MIAMI -- Marlins left-hander Trevor Rogers on Monday night finished as the runner-up for the National League Rookie of the Year Award, as voted on by the Baseball Writers' Association of America. Reds second baseman Jonathan India won the honor, with Cardinals outfielder Dylan Carlson coming in third.
Rogers fell short of becoming the fifth ROY winner in franchise history, and the first since the late José Fernández in 2013. Rogers received one first-place vote, 26 second-place votes and three third-place votes for 86 points, behind runaway winner India's 148 (29 first-place votes, one for second).
"I'm very honored," Rogers told MLB.com last week about being a finalist. "I still want to win it. I think the other two guys feel the exact same way, and they're very deserving of it as well. I'm just very honored that I was even considered a finalist with all of the rookies that were in the game this year. Just very blessed. I get to represent the Marlins' organization, top three rookies in the National League, so I'm very humbled and gracious of that honor."
Rogers, who turned 24 on Saturday, paced NL rookies in ERA (2.64), innings (133), strikeouts (157), WHIP (1.15) and batting average against (.218) in 25 starts. Since the mound was lowered in 1969, only six rookie pitchers had matched his season-total wins (seven) and strikeouts, while recording as low an ERA. Five of them went on to win the NL ROY Award: Fernández, Hideo Nomo ('95), Dwight Gooden (‘84), Fernando Valenzuela (‘81) and Jon Matlack (‘72).
During the first half of the season, Rogers became the early frontrunner by winning NL Rookie of the Month honors in April and May. He posted a 2.31 ERA over 101 1/3 innings with nine quality starts, earning a spot in the All-Star Game. But Rogers did not complete six innings in an outing after June 29 -- a stretch of 10 starts (3.69 ERA). He skipped a start in July with back spasms, and family health matters kept him away from the mound in August. In his first three starts back, he recorded a 4.97 ERA before looking more like himself with a 1.74 ERA in his final two.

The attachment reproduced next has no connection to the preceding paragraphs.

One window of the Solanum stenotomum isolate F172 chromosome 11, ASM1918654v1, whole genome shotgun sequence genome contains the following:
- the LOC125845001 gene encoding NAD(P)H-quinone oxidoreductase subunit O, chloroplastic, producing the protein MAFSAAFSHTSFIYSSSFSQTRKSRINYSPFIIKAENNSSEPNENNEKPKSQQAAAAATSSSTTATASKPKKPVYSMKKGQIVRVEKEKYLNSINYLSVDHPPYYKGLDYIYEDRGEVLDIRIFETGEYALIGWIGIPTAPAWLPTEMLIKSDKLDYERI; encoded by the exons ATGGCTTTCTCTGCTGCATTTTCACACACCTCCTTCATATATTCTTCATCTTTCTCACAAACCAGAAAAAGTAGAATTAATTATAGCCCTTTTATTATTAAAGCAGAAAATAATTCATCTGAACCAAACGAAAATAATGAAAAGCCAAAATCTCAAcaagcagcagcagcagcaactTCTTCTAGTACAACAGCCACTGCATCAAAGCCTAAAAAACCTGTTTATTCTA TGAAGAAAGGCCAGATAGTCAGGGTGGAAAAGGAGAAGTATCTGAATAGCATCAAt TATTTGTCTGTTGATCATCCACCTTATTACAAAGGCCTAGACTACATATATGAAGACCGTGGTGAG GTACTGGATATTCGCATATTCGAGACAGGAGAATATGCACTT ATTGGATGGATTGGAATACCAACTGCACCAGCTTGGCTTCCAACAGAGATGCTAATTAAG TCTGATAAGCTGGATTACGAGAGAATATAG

"I wouldn't change my decision [to step away] for anything," he said. "I think that's kind of what's going to really predict how this Rookie of the Year race is going to go, because I know that that month off really changed a lot of things. But at the end of the day, if that's what changed it, I'm completely content with that, because I know that at the end of the day, I made the right decision in being there for my family during the hard times."